Thanks for the link. This is a large part of what I was looking for.
I imagine with Klingon politics how they are that houses are constantly shifting round in terms of power and influence. There are probably plenty of fledgling houses that rise up due to, for example, a warrior distinguishing themselves and attaining high rank but then only last a couple generations before falling again whilst the older houses that have been playing politics longer tend to retain their power and influence unless something really bad happens to dishonor them all.
That's my impression as well, which is why I found it curious that the house of Mogh could compete so long at such a high level, despite it basically being built up out of nothing (since all their old holdings must have already been forfeited in the past - unless they were kept by the Chancellor rather than absorbed into other houses, so that Gowron would be able to return them?), and with Worf not even active in Klingon politics.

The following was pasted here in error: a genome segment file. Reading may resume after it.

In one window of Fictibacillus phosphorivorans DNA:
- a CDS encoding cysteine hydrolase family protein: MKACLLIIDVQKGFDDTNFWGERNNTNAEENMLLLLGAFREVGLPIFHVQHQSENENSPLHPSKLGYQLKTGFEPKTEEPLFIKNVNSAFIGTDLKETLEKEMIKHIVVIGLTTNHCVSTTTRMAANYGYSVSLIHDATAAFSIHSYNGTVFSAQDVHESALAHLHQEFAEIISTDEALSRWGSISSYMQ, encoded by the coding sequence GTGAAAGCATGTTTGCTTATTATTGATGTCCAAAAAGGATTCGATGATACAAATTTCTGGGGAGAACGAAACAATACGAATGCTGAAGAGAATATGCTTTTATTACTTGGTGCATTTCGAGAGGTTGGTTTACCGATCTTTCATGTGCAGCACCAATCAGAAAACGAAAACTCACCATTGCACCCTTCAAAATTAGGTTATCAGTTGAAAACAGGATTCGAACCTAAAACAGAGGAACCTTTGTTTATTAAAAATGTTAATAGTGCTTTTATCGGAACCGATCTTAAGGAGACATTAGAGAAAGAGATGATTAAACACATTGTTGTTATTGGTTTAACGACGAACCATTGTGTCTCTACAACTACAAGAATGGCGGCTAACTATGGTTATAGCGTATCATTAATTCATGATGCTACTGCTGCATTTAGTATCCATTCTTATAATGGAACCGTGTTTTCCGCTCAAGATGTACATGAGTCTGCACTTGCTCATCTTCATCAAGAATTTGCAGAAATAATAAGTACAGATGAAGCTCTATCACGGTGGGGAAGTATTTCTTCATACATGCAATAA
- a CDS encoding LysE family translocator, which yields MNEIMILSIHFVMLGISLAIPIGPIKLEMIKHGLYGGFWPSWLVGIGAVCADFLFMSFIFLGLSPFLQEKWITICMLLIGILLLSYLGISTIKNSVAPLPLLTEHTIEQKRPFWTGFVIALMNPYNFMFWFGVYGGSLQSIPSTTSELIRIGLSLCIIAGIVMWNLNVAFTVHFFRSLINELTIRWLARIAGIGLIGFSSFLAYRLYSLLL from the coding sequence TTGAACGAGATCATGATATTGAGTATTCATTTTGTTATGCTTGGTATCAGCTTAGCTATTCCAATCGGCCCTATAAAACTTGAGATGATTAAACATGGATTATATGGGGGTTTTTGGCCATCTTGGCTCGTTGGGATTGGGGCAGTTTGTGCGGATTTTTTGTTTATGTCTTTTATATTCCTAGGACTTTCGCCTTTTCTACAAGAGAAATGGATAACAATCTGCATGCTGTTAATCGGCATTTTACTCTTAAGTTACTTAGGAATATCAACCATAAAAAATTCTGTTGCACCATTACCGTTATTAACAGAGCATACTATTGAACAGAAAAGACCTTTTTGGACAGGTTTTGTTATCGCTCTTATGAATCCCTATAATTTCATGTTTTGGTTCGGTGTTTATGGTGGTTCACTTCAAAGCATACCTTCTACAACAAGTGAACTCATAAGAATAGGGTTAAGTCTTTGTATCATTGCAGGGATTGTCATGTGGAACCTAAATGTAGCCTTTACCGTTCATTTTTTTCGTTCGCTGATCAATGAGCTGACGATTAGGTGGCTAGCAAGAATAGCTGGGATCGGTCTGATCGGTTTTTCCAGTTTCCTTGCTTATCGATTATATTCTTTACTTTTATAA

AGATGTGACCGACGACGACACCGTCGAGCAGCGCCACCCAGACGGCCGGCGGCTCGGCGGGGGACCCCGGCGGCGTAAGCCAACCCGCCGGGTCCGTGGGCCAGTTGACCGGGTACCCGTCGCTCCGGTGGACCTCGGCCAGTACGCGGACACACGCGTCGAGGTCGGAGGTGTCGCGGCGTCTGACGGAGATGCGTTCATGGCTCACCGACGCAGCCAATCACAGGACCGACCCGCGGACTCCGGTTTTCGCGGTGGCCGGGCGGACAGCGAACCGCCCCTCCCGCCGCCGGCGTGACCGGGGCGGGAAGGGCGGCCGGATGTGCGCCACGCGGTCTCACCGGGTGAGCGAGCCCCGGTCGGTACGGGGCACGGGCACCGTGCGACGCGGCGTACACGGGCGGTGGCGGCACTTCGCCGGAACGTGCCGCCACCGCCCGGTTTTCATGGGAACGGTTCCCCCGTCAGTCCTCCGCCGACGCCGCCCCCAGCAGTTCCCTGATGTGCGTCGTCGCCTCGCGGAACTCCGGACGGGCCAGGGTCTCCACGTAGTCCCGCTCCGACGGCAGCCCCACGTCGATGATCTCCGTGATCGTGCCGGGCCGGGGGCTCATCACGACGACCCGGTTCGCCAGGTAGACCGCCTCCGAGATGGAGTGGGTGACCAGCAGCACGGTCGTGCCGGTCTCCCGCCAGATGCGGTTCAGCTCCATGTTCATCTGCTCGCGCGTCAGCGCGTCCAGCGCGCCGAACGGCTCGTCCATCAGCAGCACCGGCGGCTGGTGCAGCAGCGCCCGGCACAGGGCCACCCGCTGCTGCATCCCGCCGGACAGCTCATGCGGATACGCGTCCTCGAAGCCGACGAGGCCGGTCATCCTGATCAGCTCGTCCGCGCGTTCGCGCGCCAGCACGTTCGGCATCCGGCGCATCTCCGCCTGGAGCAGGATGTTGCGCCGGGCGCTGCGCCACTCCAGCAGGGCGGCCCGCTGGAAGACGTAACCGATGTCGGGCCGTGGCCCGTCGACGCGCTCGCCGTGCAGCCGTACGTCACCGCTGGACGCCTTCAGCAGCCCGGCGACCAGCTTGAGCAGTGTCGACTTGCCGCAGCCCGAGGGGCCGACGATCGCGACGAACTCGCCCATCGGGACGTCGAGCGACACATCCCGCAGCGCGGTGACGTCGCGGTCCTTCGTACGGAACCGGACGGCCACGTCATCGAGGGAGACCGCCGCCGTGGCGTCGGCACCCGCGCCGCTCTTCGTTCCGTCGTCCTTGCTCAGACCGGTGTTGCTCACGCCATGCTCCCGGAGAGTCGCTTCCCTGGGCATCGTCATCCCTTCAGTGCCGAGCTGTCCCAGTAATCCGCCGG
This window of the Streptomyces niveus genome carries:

I definitely think the house of Mogh was more than just Worf and Kurn. At the very least, wouldn't Alexander have been in that?
Officially maybe, but then again, maybe not. He lived on Earth with his human grandparents, very actively not being Klingon. By the time he had any interaction with Klingons again, the House of Mogh had been disbanded again and he made a specific point of saying he had no house, and of avoiding even calling himself 'son of Worf'.